There are five key parts to the proposed overhaul, which the administration hopes Congress will pass this year.
First, the administration is calling for the creation of a new Financial Services Oversight Council. Headed by Treasury Secretary Tim Geithner, it would help fill gaps in supervision and identify emerging risks, and also implement stricter capital requirements across the board.
As part of this, the already-powerful Federal Reserve would gain additional authority to serve as the consolidated supervisor at the holding company level of all large, inter-connected financial firms that could pose a systemic risk to the overall system, institutions that would be subject to stricter capital requirements. A new national bank supervisor would conduct prudential supervision and regulation of all federally chartered depository institutions, and the Office of Thrift Supervision would be shuttered to "close loopholes that have allowed important institutions to cherry pick among banking rules."
Second, the government would have expanded powers that would allow it to take over financial firms before they collapse. The administration wants regulation of over-the-counter derivatives such as credit-default swaps, the registration of hedge funds and other private pools of capital, as well as improvements in the regulation of money-market mutual funds.
The administration would impose stricter reporting requirements on issuers' mortgage securities, insist that the originators maintain a long-term financial interest in them and demand new rules for credit-rating agencies evaluating the securities. The Securities and Exchange Commission would take on a larger role in requiring disclosures.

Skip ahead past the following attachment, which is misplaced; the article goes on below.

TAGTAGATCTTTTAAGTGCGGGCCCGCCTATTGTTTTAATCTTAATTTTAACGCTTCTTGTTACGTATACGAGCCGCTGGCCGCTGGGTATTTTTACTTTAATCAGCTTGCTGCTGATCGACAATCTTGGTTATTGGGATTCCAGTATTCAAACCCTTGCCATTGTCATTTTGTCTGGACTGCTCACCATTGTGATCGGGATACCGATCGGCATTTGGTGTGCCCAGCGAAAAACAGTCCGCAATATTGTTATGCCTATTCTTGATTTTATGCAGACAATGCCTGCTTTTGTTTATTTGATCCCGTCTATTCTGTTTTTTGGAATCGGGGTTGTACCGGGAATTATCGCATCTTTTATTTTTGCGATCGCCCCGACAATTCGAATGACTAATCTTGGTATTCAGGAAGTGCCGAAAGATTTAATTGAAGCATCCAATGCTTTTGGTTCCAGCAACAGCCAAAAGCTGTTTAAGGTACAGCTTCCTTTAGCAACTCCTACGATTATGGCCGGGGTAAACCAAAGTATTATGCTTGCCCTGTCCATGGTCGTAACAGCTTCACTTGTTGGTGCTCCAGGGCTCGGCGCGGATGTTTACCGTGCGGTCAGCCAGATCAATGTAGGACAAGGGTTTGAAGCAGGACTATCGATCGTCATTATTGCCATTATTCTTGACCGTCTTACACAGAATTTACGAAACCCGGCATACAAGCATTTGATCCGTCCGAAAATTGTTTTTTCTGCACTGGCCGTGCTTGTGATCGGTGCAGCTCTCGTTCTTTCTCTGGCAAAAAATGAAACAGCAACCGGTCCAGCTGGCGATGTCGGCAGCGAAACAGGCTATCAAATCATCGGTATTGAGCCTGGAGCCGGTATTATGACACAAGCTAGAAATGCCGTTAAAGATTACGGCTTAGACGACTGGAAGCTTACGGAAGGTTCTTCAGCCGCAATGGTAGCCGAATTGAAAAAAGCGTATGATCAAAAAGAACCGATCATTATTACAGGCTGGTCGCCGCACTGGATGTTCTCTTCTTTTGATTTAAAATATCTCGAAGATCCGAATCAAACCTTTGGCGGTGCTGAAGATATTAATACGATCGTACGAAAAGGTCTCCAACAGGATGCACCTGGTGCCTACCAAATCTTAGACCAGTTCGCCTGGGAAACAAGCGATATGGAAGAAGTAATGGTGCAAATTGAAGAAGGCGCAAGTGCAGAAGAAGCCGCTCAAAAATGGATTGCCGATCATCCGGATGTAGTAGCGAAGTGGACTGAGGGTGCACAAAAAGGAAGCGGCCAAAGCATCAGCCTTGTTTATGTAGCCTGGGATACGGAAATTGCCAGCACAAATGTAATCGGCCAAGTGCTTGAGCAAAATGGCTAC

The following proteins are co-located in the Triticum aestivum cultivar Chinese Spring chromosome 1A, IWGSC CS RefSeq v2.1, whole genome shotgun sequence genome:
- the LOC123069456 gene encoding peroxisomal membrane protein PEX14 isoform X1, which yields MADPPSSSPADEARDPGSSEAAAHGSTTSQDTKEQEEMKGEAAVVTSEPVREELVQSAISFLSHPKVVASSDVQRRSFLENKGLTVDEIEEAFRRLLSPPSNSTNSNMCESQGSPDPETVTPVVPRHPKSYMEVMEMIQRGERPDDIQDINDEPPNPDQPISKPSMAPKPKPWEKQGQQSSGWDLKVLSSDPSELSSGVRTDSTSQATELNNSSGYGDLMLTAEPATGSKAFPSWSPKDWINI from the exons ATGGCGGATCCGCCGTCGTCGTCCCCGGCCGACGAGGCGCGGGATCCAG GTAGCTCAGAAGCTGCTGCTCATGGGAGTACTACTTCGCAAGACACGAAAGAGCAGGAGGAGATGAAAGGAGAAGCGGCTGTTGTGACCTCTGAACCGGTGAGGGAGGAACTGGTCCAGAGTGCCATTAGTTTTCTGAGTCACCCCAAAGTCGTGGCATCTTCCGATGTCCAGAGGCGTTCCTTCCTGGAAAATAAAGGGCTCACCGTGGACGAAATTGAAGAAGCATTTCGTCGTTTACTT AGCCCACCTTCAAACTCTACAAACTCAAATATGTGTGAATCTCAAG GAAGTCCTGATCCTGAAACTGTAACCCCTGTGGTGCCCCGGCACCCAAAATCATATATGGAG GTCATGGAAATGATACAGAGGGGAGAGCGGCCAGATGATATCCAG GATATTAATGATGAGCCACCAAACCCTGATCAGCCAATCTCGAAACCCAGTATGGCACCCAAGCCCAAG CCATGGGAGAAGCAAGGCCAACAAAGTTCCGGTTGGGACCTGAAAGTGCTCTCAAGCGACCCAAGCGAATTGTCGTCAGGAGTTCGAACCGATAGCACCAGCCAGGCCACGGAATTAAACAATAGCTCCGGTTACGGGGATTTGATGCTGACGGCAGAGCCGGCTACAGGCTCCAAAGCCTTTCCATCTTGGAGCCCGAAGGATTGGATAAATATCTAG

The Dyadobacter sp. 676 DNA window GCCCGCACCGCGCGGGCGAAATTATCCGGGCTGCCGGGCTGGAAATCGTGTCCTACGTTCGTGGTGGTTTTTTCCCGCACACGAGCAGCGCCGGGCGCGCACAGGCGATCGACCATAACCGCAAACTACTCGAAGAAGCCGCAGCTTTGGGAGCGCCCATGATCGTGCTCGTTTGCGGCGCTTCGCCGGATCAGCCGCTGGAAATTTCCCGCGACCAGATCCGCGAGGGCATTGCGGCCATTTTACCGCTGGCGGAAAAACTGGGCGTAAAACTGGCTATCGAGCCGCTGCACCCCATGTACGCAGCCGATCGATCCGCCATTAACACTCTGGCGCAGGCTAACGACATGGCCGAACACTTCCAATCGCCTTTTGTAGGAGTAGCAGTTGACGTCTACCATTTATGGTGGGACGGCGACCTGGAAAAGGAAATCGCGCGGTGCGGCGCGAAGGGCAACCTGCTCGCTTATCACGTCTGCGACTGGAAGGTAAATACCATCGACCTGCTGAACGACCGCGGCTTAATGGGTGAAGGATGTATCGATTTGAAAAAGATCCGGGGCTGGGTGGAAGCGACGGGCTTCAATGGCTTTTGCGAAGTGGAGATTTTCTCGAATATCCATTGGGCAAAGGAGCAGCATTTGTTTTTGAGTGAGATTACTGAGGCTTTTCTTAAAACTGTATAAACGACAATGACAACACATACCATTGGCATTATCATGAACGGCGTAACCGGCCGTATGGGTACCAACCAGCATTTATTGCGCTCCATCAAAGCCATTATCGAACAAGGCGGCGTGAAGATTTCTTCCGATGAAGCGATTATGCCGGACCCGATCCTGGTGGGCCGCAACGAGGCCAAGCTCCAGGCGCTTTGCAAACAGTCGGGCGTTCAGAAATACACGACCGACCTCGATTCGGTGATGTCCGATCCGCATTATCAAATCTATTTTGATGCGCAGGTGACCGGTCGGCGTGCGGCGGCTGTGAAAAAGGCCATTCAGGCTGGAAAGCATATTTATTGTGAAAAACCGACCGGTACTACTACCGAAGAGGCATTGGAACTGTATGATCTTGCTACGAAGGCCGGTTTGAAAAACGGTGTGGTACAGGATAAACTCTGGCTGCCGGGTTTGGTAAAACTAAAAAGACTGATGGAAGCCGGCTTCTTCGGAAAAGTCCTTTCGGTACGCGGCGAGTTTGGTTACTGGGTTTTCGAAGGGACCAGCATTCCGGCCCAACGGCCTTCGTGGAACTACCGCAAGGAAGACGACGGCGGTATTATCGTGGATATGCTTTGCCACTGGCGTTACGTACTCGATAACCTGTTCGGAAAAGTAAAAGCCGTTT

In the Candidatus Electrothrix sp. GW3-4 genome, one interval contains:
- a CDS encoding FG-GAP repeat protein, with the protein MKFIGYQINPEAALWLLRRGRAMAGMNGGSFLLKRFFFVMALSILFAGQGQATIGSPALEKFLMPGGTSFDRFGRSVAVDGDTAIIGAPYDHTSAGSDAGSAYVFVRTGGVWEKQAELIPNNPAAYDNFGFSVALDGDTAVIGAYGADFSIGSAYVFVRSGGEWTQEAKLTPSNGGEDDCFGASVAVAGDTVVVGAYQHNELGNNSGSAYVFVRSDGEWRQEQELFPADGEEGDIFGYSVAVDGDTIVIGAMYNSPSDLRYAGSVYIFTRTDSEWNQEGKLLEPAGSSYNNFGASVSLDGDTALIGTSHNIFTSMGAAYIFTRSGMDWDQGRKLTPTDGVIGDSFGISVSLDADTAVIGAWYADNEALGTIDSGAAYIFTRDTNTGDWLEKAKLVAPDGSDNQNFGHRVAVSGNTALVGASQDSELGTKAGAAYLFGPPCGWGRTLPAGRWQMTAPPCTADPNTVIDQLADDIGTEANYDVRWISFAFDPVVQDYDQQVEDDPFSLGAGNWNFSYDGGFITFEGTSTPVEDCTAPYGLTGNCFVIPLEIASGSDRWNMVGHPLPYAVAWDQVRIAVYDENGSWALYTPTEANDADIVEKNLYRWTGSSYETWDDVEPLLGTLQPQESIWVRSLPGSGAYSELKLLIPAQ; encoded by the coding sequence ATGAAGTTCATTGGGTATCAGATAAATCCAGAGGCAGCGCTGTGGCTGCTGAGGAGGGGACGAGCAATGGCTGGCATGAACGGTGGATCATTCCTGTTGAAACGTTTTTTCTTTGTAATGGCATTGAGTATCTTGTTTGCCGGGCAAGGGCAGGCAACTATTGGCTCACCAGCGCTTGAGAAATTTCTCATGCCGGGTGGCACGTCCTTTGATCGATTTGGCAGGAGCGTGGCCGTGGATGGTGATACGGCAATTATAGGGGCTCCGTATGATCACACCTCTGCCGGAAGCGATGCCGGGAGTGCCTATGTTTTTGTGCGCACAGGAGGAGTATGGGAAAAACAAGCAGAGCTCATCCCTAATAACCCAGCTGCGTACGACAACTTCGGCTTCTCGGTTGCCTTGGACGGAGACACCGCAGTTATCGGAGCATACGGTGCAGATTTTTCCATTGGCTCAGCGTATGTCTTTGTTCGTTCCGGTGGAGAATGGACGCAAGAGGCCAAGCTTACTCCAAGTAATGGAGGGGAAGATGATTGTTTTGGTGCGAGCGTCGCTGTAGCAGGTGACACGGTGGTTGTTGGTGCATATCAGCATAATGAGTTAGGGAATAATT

Third, a brand new regulatory commission called the Consumer Financial Protection Agency would be created to help protect consumers dealing with home mortgages, credit cards, student loans and home loans. It would also have the power to crack down on securities markets.
"Consumers will be provided information that is simple, transparent and accurate. You'll be able to compare products and see what's best for you," the president told Americans. "The most unfair practices will be banned. Those ridiculous contracts with pages of fine print that no one can figure out, those things will be a thing of the past. And -- and enforcement will be the rule, not the exception."
Fourth, the Obama administration wants more power and tools to effectively manage financial crises in the future, a la AIG. The key part of this is giving the government the resolution authority -- similar to the Federal Deposit Insurance Corp.'s handling of failing banks -- to wind down large, failing companies so that they never again are faced with the "bad choices" of either providing emergency bailout money or allowing a potentially devastating financial collapse.
Lastly, the administration will seek similar regulations globally. "We need to level up the playing field globally so there is fair competition based on high standards, not a race to the bottom," a government official said.
"The key thing to say is the status quo is not an option," Christina Romer, chairwoman of Obama's Council of Economic Advisers, said on "Good Morning America" today. "One of the things we've seen from the crisis ... is that there were gaps, there were failures in our regulatory system, and we need to make it better."